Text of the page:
The last day of January!! Thank goodness!
January is possibly my least favourite month of the year, except for 1993 when my first born arrived - that was a good year! It's the barrage of self-improvement, do this, don't do that, messages combined with dark mornings, dark nights and generally gloomy weather that does nothing to revive my spirits for the start of the year ahead.
Tomorrow will be different.
Already the days are getting longer. It's a lovely feeling to leave work and it's not pitch black. You know that in a few short weeks the weather will improve, buds will start to show and moods and spirits will lift in anticipation of Spring. As Love Unlimited sang, "It may be Winter outside, but in my heart it's Spring"!
The promise of warmer days, more time outdoors gets me to planning.
Not planning dry February, or 100 press ups a day, I start planning my garden.
What will I grow this year. Is it worth fighting the grubs for my organic veg? Is the work planting from seed better than just buying trays of bedding plants? What colour am I painting fences and furniture?
It's now that I start my check list, feel free to use mine if it's of interest!
Trim back hedges and shrubs to avoid those ugly woody stems that develop over the years. Prune back old stems to encourage new shoots in the spring.
Roses are an example of a plant that benefits from regeneration (but not all roses).
Winter Tip: When all the leaves have fallen make time to clear unwanted or poorly looking plants and feed the soil. It might be a good time to plan your display for spring on this new blank canvas?
Did you know? All wild nesting birds are protected by law. These means that you cannot deliberately disturb a wild birds nest between 1st March and 31st July. For many woody plants, winter is the best time for pruning and it avoids disturbing wild bird nests.
Know your plant before you prune! Different trees, shrubs and climbers all have different needs and at different times of the year:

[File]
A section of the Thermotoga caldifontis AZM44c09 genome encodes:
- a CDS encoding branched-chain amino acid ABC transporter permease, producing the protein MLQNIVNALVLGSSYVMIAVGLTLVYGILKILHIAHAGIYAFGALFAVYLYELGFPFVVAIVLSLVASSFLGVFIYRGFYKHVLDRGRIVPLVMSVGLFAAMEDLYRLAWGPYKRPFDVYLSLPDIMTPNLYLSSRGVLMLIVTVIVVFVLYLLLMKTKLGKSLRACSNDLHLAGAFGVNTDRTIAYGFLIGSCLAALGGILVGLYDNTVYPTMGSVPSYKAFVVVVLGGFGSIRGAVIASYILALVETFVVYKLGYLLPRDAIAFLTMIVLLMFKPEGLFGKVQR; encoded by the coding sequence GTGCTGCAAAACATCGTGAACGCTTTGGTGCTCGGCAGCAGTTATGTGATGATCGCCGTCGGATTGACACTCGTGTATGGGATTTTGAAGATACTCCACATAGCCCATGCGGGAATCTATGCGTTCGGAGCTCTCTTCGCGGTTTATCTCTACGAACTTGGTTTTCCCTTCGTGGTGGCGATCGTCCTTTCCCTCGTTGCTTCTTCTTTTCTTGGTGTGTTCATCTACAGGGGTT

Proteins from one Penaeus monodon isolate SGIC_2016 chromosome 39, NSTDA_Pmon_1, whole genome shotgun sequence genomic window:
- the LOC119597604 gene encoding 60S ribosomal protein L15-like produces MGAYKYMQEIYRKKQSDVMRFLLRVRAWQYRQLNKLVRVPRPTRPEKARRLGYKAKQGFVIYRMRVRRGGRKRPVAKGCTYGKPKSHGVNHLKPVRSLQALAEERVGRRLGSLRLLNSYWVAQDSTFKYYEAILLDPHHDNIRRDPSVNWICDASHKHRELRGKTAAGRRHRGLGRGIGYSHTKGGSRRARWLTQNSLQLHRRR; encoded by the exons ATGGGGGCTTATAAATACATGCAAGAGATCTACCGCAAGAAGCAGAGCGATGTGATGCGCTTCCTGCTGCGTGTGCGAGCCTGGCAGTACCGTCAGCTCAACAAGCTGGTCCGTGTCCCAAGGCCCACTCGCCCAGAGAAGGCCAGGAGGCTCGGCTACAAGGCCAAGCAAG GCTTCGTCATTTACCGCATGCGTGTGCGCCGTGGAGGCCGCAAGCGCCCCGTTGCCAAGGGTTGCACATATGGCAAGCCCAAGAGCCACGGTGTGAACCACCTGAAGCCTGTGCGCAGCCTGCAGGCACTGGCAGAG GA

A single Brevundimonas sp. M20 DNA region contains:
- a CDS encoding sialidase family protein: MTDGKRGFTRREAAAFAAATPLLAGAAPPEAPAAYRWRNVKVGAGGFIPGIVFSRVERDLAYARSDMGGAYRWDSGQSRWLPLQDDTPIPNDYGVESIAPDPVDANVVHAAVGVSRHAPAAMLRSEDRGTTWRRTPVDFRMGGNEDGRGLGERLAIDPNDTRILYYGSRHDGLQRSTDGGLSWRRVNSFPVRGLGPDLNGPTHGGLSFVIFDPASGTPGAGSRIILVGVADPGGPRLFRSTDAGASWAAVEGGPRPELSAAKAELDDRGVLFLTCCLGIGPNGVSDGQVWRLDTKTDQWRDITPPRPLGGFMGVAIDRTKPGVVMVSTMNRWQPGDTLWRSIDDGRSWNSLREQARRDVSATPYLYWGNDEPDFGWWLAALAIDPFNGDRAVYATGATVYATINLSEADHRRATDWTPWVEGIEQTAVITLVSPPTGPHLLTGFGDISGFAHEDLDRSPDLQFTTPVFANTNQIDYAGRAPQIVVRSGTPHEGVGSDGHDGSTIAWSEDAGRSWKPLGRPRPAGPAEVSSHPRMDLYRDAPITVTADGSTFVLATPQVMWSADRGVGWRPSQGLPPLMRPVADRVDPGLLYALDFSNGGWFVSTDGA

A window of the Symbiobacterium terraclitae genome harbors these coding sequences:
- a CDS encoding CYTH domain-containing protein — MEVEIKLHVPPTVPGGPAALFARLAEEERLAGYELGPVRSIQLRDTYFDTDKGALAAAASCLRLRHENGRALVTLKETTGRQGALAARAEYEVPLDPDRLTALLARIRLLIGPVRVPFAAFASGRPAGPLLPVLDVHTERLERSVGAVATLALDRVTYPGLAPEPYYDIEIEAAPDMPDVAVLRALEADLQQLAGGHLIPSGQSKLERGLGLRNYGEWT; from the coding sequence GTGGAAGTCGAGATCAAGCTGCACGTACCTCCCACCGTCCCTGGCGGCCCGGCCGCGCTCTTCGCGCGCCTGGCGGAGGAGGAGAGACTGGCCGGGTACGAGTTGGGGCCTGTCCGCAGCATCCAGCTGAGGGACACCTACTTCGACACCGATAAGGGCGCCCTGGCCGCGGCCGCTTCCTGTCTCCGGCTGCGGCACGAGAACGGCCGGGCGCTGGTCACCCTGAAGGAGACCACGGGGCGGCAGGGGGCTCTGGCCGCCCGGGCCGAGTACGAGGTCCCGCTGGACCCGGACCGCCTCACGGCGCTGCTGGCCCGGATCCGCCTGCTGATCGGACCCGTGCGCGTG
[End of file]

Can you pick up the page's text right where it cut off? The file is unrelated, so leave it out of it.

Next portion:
Winter pruning often involves cutting back woody growth and therefore takes longer and results in large amounts of cuttings. By getting these jobs out of the way in the off season you’ll be free to concentrate on the planting and maintenance in the spring and summer. Your garden will look better and you’ve spread the workload and cost over the year.
General Tidy Up. British winters can be cold, windy and frosty but we can also get quite warm spells too and weeds will continue to grow during a mild winter. By clearing the debris of leaves and broken and damaged plants you will improve the look and well-being of the garden. Good garden hygiene also helps to reduce diseases. Sweep away leaves and moss from paths and hard ground. Leaves will fertilise weeds allowing them to establish themselves in cracks and paths. Regular weeding means less weeding.
Winter Planting. Some plants (like roses) lie dormant in the winter and so can be moved. As long as the soil is not frozen or waterlogged, these dormant plants can be planted before they 'wake-up' in the spring.
Bulbs such as crocus, tulips and iris are often planted in late autumn. Herbaceous plants (Daffodils, cyclamen and periwinkle) are often divided and replanted in early spring depending on your local climate.
Only heavy frost and snow will stop a keen gardener!
Winter is a good time to re-design ready for spring. If you want to add a new border, feel free to leave the soil in clumps as the cold, wet and frost will help to break it down naturally, it will also kill off any pests by exposing them to natural predators such as birds and the hedgehogs you’ll attract using the seeds from the Spring Seeds, Winter or Nature Seeds gift boxes. The same rules apply to any vegetable plots.
Is your lawn a state? Often if you have pets and/or kids your lawn area will take a hammering over summer and so the winter is a good time to remove sections of turf, add/remove soil and relay. Lawns can be reseeded and grass grows if the temperature is above 5 degrees.
Now that you can see your garden in its bare bones, what repairs are needed?